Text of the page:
Nearly $36K raised; Borahan sinks 50-footer to win longest putt
They’re probably still dousing down the hot spots over at the San Juan Golf and Country Club.
Former Husky and NFL tight end Cam Cleeland and company set the course on fire for a sizzling first-place finish at the 22nd annual Wells Fargo San Juan Island Celebrity Golf Classic.
Cleeland, a familiar face at the annual charitable event, was teamed with local golfers Travis Mager, Kevin McCullough, Scott Williams and Jake Phillips in the event. They smoked the rest of the field by shooting a blistering 56 in 18 holes of golf — that’s 15 strokes under par and about as good as it ever gets in the classic’s best-ball competition.
Hours after the last putt dropped, Mager still was scratching his head over the seemingly endless string of better-shot-after-better-shot uncorked by the players on his team.
“Cam was crushing the ball off the tee about a mile every time,” Mager said. “But then Jake would come up and drive it farther. It was like that all the way, with everyone contributing one great shot after another. It was just one of those days.”
San Juan’s Matt Chevalier shook his head in disbelief after Shelly Borahan sank a 50-foot putt on the 18th hole to knock his 33-footer on the same hole out of the lead. Borahan won a night at Roche Harbor Resort with the putt while Chevalier searched for a silver lining.
“Her shot was for a birdie, my shot was for an eagle,” he noted.
Cleeland and crew pocketed $70 a piece by finishing at the front of the pack. They outpaced the team of Price and Price (Jerry and son, Cody), and Cuomo and Cuomo (Rob and daughter, Megan), and Matt Cowell by four strokes.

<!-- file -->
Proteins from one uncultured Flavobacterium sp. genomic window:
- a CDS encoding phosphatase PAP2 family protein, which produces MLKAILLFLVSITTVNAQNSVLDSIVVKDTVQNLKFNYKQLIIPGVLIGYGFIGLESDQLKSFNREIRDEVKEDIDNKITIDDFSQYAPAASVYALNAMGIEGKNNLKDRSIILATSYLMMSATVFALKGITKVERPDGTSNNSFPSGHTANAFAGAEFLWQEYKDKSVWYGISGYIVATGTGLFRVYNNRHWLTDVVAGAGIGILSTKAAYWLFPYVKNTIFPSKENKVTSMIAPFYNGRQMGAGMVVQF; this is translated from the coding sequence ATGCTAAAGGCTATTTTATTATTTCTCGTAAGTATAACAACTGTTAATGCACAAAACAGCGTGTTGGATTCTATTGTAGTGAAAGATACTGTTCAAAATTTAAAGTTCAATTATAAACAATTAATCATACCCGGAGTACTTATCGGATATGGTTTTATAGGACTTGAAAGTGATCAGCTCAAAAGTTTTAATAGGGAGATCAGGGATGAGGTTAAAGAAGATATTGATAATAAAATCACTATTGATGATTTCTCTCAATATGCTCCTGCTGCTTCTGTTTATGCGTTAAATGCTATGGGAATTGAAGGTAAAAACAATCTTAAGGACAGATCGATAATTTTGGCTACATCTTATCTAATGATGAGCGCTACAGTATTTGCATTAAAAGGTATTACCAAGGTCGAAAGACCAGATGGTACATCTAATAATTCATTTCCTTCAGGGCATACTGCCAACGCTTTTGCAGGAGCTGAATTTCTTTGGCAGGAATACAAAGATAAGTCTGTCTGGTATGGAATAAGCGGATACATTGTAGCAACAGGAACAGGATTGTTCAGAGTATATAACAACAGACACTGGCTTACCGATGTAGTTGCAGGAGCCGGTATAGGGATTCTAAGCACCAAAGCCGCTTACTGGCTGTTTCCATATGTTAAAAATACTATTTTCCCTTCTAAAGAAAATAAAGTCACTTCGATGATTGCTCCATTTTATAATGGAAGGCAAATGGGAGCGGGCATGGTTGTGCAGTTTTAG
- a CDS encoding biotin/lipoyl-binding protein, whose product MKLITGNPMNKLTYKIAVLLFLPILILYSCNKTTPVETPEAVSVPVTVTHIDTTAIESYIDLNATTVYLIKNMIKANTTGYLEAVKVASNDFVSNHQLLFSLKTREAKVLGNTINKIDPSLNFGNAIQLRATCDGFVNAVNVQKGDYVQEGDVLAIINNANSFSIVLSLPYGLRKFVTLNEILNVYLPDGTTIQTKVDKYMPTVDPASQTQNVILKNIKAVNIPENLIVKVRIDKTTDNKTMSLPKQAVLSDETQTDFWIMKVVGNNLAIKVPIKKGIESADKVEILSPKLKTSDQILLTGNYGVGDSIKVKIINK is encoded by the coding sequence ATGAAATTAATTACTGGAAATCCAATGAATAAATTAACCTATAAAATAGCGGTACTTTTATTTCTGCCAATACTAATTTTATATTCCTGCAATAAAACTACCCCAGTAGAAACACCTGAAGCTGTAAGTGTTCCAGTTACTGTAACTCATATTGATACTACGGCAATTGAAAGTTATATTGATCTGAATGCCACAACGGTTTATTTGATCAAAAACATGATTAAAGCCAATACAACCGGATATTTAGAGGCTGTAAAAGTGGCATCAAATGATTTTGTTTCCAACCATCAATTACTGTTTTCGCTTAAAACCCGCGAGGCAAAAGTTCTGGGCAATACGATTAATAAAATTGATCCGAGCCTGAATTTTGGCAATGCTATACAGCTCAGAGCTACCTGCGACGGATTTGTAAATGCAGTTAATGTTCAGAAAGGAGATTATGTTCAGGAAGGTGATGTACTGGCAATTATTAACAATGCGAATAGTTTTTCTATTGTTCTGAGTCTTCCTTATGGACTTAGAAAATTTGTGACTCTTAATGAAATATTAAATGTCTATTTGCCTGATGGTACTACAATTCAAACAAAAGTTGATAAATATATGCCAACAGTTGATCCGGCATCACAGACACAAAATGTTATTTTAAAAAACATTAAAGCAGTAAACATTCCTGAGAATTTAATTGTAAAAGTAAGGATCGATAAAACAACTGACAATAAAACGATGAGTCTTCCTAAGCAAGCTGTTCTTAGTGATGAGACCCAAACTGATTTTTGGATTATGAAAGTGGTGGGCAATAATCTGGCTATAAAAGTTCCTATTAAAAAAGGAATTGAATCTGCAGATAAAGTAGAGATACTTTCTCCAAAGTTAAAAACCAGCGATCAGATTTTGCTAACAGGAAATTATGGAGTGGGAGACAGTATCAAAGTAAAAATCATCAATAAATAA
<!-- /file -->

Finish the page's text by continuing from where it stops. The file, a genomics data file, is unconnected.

The elder Cuomo credits the younger generation with keeping the team in contention.
“We’re just out here carrying the luggage,” he said.
The classic has generated funds for a dozen local non-profits over the past two decades. The list of beneficiaries includes the Family Resource Center, San Juan Historical Society and Wolf Hollow Wildlife Rehabilitation Center. Donations, entry fees, silent and live auctions, and the marquee salmon dinner generated nearly $36,000 this year, according to classic coordinator Pat O’Day.
For Yes drummer Alan White, the course, the community and a good cause keep him coming back. This was White’s 10th consecutive appearance.
He hailed the prowess of teammates Micah Reitan and Jordyn Taylor.
“Those two high school kids just hit the hell out of the ball,” he said.
On the course, some celebrities are more comfortable than others.
Paul Wulff knew celebrity golf tournaments were in store when he accepted the job as head coach of the WSU football program. But he’d rather face down a blitz than stare down a fairway any day.
“I getting out on the course a lot more than I used to,” he said. “But you wouldn’t know it watching my swing.”
Likewise, racing phenomenon Kayleigh Perkins straps into the cockpit of a hydroplane and torpedoes across the water at 100-plus mph without batting an eye. But hand her a golf club and she feels like a fish out of water.
“I think I’ll stick to racing boats,” she said.